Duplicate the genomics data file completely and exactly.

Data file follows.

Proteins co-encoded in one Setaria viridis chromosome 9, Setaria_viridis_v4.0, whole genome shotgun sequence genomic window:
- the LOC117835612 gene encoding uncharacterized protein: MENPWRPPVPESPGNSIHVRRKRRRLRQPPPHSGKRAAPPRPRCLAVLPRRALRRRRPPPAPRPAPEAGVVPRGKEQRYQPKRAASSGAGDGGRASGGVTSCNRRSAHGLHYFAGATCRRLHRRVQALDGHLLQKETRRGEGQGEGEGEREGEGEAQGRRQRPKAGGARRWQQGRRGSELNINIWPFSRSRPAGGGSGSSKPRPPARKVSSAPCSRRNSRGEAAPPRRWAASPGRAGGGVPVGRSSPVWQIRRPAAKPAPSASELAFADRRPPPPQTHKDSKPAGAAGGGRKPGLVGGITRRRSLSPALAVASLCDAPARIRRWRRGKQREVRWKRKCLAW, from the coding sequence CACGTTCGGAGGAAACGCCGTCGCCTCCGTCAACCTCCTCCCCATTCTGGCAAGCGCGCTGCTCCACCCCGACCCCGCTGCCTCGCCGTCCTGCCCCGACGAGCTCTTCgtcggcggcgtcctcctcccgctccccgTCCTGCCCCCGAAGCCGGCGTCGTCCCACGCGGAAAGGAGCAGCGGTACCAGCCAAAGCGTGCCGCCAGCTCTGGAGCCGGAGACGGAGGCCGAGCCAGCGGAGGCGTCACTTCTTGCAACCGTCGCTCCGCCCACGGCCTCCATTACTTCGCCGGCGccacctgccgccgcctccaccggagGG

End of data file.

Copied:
Proteins co-encoded in one Setaria viridis chromosome 9, Setaria_viridis_v4.0, whole genome shotgun sequence genomic window:
- the LOC117835612 gene encoding uncharacterized protein: MENPWRPPVPESPGNSIHVRRKRRRLRQPPPHSGKRAAPPRPRCLAVLPRRALRRRRPPPAPRPAPEAGVVPRGKEQRYQPKRAASSGAGDGGRASGGVTSCNRRSAHGLHYFAGATCRRLHRRVQALDGHLLQKETRRGEGQGEGEGEREGEGEAQGRRQRPKAGGARRWQQGRRGSELNINIWPFSRSRPAGGGSGSSKPRPPARKVSSAPCSRRNSRGEAAPPRRWAASPGRAGGGVPVGRSSPVWQIRRPAAKPAPSASELAFADRRPPPPQTHKDSKPAGAAGGGRKPGLVGGITRRRSLSPALAVASLCDAPARIRRWRRGKQREVRWKRKCLAW, from the coding sequence CACGTTCGGAGGAAACGCCGTCGCCTCCGTCAACCTCCTCCCCATTCTGGCAAGCGCGCTGCTCCACCCCGACCCCGCTGCCTCGCCGTCCTGCCCCGACGAGCTCTTCgtcggcggcgtcctcctcccgctccccgTCCTGCCCCCGAAGCCGGCGTCGTCCCACGCGGAAAGGAGCAGCGGTACCAGCCAAAGCGTGCCGCCAGCTCTGGAGCCGGAGACGGAGGCCGAGCCAGCGGAGGCGTCACTTCTTGCAACCGTCGCTCCGCCCACGGCCTCCATTACTTCGCCGGCGccacctgccgccgcctccaccggagGG